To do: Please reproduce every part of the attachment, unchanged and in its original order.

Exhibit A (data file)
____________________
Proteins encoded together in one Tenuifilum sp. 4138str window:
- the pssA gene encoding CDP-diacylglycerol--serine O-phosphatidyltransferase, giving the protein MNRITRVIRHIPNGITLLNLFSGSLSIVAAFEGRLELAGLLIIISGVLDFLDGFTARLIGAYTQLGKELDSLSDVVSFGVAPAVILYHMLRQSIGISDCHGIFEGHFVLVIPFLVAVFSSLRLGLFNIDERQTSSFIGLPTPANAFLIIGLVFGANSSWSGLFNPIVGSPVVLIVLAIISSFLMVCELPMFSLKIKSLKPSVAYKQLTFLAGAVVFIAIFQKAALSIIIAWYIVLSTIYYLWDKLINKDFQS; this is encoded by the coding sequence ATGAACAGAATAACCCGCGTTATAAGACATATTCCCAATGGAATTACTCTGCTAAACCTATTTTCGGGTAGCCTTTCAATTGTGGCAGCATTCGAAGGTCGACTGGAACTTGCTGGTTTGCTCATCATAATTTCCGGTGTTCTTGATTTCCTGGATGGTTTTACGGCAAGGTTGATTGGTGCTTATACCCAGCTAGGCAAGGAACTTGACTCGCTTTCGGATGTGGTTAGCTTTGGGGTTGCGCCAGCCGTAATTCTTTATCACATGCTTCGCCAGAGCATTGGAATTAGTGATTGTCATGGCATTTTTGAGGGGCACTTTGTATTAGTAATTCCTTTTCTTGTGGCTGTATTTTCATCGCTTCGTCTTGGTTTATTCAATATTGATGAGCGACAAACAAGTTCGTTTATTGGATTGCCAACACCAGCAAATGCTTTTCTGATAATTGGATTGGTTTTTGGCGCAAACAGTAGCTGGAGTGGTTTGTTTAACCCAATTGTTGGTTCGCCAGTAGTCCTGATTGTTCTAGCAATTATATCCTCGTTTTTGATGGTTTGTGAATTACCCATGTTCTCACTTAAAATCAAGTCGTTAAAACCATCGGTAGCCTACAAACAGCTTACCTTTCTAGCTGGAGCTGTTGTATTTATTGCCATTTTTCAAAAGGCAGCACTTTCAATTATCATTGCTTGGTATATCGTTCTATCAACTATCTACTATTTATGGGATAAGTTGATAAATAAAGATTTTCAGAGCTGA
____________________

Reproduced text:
Proteins encoded together in one Tenuifilum sp. 4138str window:
- the pssA gene encoding CDP-diacylglycerol--serine O-phosphatidyltransferase, giving the protein MNRITRVIRHIPNGITLLNLFSGSLSIVAAFEGRLELAGLLIIISGVLDFLDGFTARLIGAYTQLGKELDSLSDVVSFGVAPAVILYHMLRQSIGISDCHGIFEGHFVLVIPFLVAVFSSLRLGLFNIDERQTSSFIGLPTPANAFLIIGLVFGANSSWSGLFNPIVGSPVVLIVLAIISSFLMVCELPMFSLKIKSLKPSVAYKQLTFLAGAVVFIAIFQKAALSIIIAWYIVLSTIYYLWDKLINKDFQS; this is encoded by the coding sequence ATGAACAGAATAACCCGCGTTATAAGACATATTCCCAATGGAATTACTCTGCTAAACCTATTTTCGGGTAGCCTTTCAATTGTGGCAGCATTCGAAGGTCGACTGGAACTTGCTGGTTTGCTCATCATAATTTCCGGTGTTCTTGATTTCCTGGATGGTTTTACGGCAAGGTTGATTGGTGCTTATACCCAGCTAGGCAAGGAACTTGACTCGCTTTCGGATGTGGTTAGCTTTGGGGTTGCGCCAGCCGTAATTCTTTATCACATGCTTCGCCAGAGCATTGGAATTAGTGATTGTCATGGCATTTTTGAGGGGCACTTTGTATTAGTAATTCCTTTTCTTGTGGCTGTATTTTCATCGCTTCGTCTTGGTTTATTCAATATTGATGAGCGACAAACAAGTTCGTTTATTGGATTGCCAACACCAGCAAATGCTTTTCTGATAATTGGATTGGTTTTTGGCGCAAACAGTAGCTGGAGTGGTTTGTTTAACCCAATTGTTGGTTCGCCAGTAGTCCTGATTGTTCTAGCAATTATATCCTCGTTTTTGATGGTTTGTGAATTACCCATGTTCTCACTTAAAATCAAGTCGTTAAAACCATCGGTAGCCTACAAACAGCTTACCTTTCTAGCTGGAGCTGTTGTATTTATTGCCATTTTTCAAAAGGCAGCACTTTCAATTATCATTGCTTGGTATATCGTTCTATCAACTATCTACTATTTATGGGATAAGTTGATAAATAAAGATTTTCAGAGCTGA